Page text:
Yes, in some cases. This depends on the state where the property is located. An Execution, Levy, or Lein will assist us in this procedure, we will also make use of a few other resources we have, while complying with the Rules of the Court in that particular state.
Is there any guarantee that you will be successful?
No. Sometimes there are simply no assets to seize. But you can be sure that we will do our best, because if we are unable to enforce your judgment – we don't get paid! This gives us a serious incentive to succeed!!
Must I pay any of the expenses incurred in enforcing my judgment?
No. In fact, we purchase the judgment from you, usually on a future pay basis. At the time that we purchase your judgment, we've neither had the opportunity nor the legal right to investigate the judgment debtor. We can only do that after filing an 'Assignment of Judgment' with the courts. We then investigate the judgment debtor, and in accordance with the laws of your state, proceed with our enforcement efforts. Only after our investigation can we actually determine the value of the judgment. In most cases, the expenses incurred in enforcing the judgment are either added to the judgment and recovered from the judgment debtor, or they are deducted from the amount actually recovered. Either way, you have no upfront expense.
How long before I will actually see results?
It all depends on the difficulty in locating the judgment debtor and in uncovering his assets. Some debtors are pretty adept at hiding their assets. They appear to live without any 'normal' means of support. We will try our best to get results in the first few weeks, but it could take months in a difficult case.
I have a judgment awarded in one state against a debtor who resides in another state. Can you help?
In most cases, yes. Especially if the judgment debtor answered your complaint or made an appearance at your hearing. If the judgment debtor didn't appear, the judgment is called a default judgment which is usually considered a weaker judgment. Each of us has the right to confront our accusers and to defend against any legal claims. So, if the debtor is able to show the court that he was not properly served, or served in the wrong capacity, he can file a motion asking the court to set aside the judgment. Overcoming this hurdle can be one of the most difficult in any enforcement effort. Especially when done across state lines.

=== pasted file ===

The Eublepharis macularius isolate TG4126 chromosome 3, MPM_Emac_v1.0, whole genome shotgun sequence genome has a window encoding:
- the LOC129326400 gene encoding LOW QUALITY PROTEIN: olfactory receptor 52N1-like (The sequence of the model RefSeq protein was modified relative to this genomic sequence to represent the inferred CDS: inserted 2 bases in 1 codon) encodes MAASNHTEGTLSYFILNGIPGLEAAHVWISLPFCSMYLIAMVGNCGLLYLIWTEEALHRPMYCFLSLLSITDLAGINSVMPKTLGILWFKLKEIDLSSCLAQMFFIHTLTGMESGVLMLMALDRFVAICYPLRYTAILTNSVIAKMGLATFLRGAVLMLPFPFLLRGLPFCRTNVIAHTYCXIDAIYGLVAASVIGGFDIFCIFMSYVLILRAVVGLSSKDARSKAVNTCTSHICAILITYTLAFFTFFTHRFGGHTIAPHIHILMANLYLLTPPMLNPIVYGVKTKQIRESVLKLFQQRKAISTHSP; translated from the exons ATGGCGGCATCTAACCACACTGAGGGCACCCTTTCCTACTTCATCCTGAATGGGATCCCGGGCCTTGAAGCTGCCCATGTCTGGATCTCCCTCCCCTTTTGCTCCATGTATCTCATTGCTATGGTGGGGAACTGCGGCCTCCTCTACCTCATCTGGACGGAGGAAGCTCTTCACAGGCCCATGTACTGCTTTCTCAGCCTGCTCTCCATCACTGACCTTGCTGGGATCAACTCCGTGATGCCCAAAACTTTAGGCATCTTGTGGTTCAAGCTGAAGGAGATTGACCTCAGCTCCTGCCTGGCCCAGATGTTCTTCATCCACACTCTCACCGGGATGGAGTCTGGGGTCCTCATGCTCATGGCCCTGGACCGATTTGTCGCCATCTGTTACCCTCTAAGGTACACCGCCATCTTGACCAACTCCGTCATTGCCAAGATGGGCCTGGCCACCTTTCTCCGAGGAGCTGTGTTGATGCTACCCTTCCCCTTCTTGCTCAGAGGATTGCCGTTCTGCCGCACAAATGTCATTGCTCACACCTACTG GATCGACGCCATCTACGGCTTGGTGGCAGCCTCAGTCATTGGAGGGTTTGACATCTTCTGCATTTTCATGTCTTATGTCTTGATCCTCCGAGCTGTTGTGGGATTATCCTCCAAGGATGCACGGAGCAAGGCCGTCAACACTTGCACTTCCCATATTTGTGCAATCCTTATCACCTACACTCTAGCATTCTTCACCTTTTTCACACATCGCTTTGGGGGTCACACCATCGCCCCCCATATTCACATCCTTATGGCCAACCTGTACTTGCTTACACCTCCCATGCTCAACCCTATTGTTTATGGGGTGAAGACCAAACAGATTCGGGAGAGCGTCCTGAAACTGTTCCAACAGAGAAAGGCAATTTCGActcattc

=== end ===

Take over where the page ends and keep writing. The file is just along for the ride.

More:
Someone owes me money; can you get me the judgment?
NO. You can represent yourself (Pro Se); use a collection agency or an attorney.
Once you are awarded the Judgment we can then attempt to enforce and collect your judgment.
The Debtor filed for bankruptcy; can you enforce the Judgment?
A JUDGMENT ENFORCEMENT AGENCY will search the court databases for the outcome of bankruptcy. Once we have the information we will discuss your options based on the events of the proceedings.
I'm sold! What is my next step?
Just complete the short online Case Evaluation Submission Form. We will contact you by telephone and send the necessary documents for your signature. On return of the signed documents, we will immediately initiate enforcement of the judgment.